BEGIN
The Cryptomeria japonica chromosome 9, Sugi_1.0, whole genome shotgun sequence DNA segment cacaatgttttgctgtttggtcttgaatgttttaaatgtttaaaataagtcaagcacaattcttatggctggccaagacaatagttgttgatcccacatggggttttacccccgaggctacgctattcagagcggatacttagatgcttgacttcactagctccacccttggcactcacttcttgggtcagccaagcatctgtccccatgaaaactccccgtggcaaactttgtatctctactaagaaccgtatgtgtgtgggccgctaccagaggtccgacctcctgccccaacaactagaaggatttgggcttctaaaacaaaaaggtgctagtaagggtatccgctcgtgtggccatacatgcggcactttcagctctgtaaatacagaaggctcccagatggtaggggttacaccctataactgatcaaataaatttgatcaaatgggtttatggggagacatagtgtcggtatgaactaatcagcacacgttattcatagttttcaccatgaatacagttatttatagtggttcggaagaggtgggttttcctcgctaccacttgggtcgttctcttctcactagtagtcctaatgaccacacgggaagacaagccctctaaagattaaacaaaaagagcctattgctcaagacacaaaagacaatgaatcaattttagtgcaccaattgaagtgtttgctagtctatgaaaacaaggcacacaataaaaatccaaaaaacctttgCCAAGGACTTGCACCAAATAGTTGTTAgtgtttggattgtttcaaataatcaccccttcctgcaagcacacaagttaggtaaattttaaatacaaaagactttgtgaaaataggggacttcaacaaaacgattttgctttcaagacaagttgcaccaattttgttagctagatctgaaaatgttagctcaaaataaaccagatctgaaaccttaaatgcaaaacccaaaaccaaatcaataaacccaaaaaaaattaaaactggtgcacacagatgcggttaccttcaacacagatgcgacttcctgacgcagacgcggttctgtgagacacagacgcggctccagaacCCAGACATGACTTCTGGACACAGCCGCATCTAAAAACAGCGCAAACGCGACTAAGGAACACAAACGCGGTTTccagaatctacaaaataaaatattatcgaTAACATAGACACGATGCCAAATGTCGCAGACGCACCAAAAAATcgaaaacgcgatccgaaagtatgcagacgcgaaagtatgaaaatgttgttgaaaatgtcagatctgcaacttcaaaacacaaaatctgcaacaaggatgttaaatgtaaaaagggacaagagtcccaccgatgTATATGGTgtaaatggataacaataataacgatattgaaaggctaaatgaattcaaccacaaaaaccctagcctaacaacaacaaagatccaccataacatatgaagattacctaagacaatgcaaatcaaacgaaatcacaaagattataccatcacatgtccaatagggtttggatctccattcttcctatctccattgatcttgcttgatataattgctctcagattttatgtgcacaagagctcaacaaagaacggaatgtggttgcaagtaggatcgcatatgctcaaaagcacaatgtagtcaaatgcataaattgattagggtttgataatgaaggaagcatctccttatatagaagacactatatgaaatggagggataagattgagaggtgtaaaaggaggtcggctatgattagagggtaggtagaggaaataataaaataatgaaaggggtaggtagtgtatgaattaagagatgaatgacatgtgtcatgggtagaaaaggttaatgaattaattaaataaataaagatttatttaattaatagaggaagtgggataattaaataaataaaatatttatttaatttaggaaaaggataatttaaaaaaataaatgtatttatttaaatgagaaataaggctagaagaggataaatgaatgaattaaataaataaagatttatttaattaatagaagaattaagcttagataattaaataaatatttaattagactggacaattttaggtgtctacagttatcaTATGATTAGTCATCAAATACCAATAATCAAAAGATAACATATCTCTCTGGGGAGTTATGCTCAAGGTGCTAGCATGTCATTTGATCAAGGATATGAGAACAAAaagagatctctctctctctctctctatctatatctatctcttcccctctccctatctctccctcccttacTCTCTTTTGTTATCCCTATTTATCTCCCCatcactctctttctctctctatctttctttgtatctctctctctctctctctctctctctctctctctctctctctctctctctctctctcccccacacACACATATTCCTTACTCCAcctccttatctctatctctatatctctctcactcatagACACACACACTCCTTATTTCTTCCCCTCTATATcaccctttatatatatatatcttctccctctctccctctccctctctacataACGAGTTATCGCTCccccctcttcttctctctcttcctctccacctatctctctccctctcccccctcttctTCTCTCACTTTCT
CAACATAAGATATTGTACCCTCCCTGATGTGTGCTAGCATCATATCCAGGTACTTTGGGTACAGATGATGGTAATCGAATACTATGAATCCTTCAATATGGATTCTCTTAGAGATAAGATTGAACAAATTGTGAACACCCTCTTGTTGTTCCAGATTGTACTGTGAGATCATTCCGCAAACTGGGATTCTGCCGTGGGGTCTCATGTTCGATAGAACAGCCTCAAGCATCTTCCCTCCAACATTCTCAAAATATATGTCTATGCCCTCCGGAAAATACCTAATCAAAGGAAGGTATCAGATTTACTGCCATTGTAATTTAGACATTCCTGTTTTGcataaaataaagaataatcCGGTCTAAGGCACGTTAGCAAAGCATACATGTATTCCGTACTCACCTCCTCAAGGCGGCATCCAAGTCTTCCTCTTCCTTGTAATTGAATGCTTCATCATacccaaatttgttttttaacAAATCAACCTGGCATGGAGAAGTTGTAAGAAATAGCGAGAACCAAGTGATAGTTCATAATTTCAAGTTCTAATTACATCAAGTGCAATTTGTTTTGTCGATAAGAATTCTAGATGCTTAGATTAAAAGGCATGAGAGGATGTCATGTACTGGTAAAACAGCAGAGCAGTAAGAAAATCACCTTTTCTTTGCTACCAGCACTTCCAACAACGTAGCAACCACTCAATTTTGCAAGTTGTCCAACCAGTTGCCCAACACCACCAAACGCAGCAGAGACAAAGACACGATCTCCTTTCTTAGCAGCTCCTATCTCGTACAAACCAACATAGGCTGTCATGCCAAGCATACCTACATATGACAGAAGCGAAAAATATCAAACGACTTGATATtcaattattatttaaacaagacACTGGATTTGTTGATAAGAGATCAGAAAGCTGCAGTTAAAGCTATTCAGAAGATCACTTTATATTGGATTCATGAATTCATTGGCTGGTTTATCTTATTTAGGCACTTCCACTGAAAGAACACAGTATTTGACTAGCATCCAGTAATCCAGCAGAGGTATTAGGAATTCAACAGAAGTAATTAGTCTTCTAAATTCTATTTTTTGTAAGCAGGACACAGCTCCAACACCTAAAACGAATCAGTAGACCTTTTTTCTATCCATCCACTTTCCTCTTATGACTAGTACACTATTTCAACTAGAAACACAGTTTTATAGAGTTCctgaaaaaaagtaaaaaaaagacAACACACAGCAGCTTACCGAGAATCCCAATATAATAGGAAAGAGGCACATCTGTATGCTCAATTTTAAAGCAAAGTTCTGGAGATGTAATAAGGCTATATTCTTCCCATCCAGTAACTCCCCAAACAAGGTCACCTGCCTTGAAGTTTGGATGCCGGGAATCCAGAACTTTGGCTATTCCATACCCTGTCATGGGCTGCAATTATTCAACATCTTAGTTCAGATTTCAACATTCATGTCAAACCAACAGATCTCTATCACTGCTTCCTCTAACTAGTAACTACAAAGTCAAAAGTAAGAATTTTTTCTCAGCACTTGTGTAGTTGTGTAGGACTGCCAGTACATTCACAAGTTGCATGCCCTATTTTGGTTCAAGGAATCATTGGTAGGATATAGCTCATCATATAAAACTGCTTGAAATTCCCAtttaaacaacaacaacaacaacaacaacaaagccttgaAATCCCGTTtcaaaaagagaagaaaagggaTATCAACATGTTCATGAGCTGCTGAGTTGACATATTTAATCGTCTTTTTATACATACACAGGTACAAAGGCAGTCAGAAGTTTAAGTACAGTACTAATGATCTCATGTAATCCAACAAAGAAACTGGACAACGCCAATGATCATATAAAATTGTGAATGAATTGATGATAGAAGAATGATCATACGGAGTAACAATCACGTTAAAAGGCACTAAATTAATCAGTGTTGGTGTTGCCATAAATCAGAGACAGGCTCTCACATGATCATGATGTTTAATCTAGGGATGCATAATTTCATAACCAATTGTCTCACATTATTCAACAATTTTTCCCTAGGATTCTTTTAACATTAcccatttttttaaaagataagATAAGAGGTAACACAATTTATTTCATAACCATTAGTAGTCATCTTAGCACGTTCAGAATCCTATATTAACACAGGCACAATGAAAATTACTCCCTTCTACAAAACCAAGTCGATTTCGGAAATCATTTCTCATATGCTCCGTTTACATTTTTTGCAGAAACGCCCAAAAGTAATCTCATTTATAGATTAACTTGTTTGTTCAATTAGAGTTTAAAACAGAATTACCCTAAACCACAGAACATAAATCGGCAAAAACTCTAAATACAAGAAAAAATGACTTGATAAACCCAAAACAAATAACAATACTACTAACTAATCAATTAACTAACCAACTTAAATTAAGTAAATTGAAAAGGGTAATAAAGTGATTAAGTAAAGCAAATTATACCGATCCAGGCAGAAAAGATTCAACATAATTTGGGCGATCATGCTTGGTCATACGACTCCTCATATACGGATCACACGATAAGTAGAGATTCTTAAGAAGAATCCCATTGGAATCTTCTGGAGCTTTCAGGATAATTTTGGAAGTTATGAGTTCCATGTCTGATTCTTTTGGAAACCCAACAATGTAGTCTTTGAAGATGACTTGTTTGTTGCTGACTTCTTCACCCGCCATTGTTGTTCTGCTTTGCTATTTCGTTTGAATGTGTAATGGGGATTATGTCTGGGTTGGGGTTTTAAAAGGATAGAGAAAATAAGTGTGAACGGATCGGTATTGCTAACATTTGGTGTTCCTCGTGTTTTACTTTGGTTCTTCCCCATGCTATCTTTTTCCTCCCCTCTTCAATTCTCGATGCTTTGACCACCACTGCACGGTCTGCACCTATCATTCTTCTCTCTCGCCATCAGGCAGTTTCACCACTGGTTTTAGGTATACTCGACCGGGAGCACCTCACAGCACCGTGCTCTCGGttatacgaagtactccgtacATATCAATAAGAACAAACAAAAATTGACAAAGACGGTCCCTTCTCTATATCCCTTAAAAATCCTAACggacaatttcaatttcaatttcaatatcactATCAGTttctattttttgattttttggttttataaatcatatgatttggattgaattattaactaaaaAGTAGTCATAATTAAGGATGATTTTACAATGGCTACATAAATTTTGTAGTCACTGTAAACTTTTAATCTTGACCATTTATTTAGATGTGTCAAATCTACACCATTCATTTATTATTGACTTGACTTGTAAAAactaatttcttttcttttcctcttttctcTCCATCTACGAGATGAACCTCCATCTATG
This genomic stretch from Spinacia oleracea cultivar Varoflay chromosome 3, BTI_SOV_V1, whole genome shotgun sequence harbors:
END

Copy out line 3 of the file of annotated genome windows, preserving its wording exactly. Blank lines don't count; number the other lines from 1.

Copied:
This genomic stretch from Spinacia oleracea cultivar Varoflay chromosome 3, BTI_SOV_V1, whole genome shotgun sequence harbors: